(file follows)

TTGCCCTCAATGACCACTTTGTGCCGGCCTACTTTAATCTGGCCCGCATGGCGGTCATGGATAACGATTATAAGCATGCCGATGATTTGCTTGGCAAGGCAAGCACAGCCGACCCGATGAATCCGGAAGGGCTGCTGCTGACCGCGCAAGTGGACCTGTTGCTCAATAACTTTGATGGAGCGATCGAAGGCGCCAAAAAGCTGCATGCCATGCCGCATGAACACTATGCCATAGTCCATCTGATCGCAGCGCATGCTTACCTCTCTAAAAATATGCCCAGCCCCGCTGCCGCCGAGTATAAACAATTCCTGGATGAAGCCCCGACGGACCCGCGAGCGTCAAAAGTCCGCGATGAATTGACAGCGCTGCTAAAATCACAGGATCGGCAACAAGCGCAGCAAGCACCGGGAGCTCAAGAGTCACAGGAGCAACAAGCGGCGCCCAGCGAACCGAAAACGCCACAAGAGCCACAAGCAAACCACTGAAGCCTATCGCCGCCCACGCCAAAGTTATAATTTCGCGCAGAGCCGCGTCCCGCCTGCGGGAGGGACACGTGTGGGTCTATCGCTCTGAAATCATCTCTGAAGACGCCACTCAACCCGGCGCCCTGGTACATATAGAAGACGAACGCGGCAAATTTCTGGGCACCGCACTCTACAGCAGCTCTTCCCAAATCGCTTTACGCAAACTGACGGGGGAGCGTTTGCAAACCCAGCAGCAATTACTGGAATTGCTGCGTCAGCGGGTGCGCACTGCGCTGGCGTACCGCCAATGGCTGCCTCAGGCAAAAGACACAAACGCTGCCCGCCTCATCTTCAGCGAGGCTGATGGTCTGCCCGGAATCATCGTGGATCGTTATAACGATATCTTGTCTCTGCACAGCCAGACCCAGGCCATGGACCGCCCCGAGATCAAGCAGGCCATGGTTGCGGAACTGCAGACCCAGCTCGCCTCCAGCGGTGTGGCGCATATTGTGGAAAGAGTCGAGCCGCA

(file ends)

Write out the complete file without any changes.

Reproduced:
TTGCCCTCAATGACCACTTTGTGCCGGCCTACTTTAATCTGGCCCGCATGGCGGTCATGGATAACGATTATAAGCATGCCGATGATTTGCTTGGCAAGGCAAGCACAGCCGACCCGATGAATCCGGAAGGGCTGCTGCTGACCGCGCAAGTGGACCTGTTGCTCAATAACTTTGATGGAGCGATCGAAGGCGCCAAAAAGCTGCATGCCATGCCGCATGAACACTATGCCATAGTCCATCTGATCGCAGCGCATGCTTACCTCTCTAAAAATATGCCCAGCCCCGCTGCCGCCGAGTATAAACAATTCCTGGATGAAGCCCCGACGGACCCGCGAGCGTCAAAAGTCCGCGATGAATTGACAGCGCTGCTAAAATCACAGGATCGGCAACAAGCGCAGCAAGCACCGGGAGCTCAAGAGTCACAGGAGCAACAAGCGGCGCCCAGCGAACCGAAAACGCCACAAGAGCCACAAGCAAACCACTGAAGCCTATCGCCGCCCACGCCAAAGTTATAATTTCGCGCAGAGCCGCGTCCCGCCTGCGGGAGGGACACGTGTGGGTCTATCGCTCTGAAATCATCTCTGAAGACGCCACTCAACCCGGCGCCCTGGTACATATAGAAGACGAACGCGGCAAATTTCTGGGCACCGCACTCTACAGCAGCTCTTCCCAAATCGCTTTACGCAAACTGACGGGGGAGCGTTTGCAAACCCAGCAGCAATTACTGGAATTGCTGCGTCAGCGGGTGCGCACTGCGCTGGCGTACCGCCAATGGCTGCCTCAGGCAAAAGACACAAACGCTGCCCGCCTCATCTTCAGCGAGGCTGATGGTCTGCCCGGAATCATCGTGGATCGTTATAACGATATCTTGTCTCTGCACAGCCAGACCCAGGCCATGGACCGCCCCGAGATCAAGCAGGCCATGGTTGCGGAACTGCAGACCCAGCTCGCCTCCAGCGGTGTGGCGCATATTGTGGAAAGAGTCGAGCCGCA